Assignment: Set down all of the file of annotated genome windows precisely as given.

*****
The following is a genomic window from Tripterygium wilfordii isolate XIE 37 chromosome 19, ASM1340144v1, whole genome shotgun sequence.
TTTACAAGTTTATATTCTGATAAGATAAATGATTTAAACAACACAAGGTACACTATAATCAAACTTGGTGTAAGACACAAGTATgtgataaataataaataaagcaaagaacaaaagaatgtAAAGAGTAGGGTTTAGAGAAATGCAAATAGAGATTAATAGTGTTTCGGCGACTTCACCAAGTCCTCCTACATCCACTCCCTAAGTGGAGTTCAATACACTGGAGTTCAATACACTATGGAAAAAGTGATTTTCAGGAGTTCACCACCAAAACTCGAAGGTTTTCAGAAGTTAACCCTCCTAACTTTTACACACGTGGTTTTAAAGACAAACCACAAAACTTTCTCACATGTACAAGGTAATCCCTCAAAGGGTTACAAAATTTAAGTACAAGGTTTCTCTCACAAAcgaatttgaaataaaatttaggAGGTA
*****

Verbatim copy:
The following is a genomic window from Tripterygium wilfordii isolate XIE 37 chromosome 19, ASM1340144v1, whole genome shotgun sequence.
TTTACAAGTTTATATTCTGATAAGATAAATGATTTAAACAACACAAGGTACACTATAATCAAACTTGGTGTAAGACACAAGTATgtgataaataataaataaagcaaagaacaaaagaatgtAAAGAGTAGGGTTTAGAGAAATGCAAATAGAGATTAATAGTGTTTCGGCGACTTCACCAAGTCCTCCTACATCCACTCCCTAAGTGGAGTTCAATACACTGGAGTTCAATACACTATGGAAAAAGTGATTTTCAGGAGTTCACCACCAAAACTCGAAGGTTTTCAGAAGTTAACCCTCCTAACTTTTACACACGTGGTTTTAAAGACAAACCACAAAACTTTCTCACATGTACAAGGTAATCCCTCAAAGGGTTACAAAATTTAAGTACAAGGTTTCTCTCACAAAcgaatttgaaataaaatttaggAGGTA